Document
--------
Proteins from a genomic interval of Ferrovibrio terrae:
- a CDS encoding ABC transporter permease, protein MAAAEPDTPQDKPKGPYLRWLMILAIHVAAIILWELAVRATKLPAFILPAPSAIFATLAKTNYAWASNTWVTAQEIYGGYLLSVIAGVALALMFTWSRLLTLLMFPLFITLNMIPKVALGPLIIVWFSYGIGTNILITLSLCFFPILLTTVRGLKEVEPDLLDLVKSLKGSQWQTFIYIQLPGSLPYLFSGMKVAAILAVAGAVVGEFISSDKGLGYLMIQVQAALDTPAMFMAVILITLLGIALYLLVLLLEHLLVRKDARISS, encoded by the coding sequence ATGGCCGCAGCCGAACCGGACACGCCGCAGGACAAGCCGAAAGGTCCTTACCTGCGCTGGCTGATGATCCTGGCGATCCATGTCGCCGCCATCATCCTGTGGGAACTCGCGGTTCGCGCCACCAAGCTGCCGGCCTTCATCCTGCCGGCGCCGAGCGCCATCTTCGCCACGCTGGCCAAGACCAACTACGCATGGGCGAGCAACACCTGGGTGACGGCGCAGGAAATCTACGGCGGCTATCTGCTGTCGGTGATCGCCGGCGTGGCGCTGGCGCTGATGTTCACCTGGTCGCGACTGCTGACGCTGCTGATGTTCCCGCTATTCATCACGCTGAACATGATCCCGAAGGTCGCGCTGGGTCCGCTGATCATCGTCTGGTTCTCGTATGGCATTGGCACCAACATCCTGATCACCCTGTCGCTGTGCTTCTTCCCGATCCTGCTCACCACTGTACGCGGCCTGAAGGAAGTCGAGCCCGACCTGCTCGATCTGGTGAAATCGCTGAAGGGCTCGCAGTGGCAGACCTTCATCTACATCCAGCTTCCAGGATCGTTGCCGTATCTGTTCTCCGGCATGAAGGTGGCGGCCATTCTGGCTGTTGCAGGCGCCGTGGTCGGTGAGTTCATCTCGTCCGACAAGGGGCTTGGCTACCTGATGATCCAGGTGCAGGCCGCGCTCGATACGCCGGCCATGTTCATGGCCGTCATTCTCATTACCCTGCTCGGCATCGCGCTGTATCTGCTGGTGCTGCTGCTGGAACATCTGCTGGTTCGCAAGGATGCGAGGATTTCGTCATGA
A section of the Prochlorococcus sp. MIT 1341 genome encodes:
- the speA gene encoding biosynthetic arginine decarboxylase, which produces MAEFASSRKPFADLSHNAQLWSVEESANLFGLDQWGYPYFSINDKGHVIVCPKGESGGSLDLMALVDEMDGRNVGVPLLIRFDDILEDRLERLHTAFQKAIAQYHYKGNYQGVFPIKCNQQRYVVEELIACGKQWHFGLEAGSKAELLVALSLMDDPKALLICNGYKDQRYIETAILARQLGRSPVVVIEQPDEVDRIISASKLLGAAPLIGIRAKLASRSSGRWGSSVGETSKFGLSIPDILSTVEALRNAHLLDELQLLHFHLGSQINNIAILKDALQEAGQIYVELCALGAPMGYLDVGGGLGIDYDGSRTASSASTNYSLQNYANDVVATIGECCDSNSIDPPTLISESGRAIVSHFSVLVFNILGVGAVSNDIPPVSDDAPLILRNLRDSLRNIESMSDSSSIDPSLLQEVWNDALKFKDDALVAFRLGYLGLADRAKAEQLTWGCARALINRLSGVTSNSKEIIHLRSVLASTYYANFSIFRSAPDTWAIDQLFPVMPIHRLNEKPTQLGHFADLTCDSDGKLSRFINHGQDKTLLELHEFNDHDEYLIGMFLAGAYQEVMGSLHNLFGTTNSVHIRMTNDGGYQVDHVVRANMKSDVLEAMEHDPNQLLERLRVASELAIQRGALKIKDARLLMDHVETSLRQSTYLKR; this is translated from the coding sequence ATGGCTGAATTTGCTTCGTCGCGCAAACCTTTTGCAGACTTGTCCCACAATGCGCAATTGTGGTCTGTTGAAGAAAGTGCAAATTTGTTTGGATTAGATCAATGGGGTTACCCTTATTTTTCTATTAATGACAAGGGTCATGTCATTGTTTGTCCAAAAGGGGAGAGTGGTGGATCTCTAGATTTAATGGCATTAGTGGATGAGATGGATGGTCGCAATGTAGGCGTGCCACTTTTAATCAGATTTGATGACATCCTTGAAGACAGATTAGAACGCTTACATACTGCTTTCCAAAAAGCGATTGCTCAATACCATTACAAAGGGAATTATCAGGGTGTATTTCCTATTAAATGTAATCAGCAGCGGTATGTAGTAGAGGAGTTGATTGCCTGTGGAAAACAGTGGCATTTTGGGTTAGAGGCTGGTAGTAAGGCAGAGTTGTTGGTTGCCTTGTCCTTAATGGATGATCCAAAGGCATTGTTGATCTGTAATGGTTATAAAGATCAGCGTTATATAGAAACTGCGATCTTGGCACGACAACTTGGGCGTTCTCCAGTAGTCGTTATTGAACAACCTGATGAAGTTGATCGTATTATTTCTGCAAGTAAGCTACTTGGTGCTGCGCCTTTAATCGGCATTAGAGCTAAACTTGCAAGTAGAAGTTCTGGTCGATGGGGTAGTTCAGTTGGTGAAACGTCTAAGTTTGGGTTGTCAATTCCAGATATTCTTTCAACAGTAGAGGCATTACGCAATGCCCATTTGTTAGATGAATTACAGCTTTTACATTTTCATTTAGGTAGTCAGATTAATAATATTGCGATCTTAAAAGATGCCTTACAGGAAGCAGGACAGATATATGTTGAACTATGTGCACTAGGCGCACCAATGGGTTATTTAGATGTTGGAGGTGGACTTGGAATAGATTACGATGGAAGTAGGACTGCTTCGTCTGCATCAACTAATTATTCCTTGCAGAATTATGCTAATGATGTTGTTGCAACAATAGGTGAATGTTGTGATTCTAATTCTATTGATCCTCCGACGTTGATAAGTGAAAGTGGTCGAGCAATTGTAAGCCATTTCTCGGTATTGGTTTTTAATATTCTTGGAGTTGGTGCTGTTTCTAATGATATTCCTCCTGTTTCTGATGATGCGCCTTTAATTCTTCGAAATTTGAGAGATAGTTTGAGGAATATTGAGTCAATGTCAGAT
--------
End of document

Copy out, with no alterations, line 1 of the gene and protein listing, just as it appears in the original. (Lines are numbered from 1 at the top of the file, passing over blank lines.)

Proteins from a genomic interval of Ferrovibrio terrae: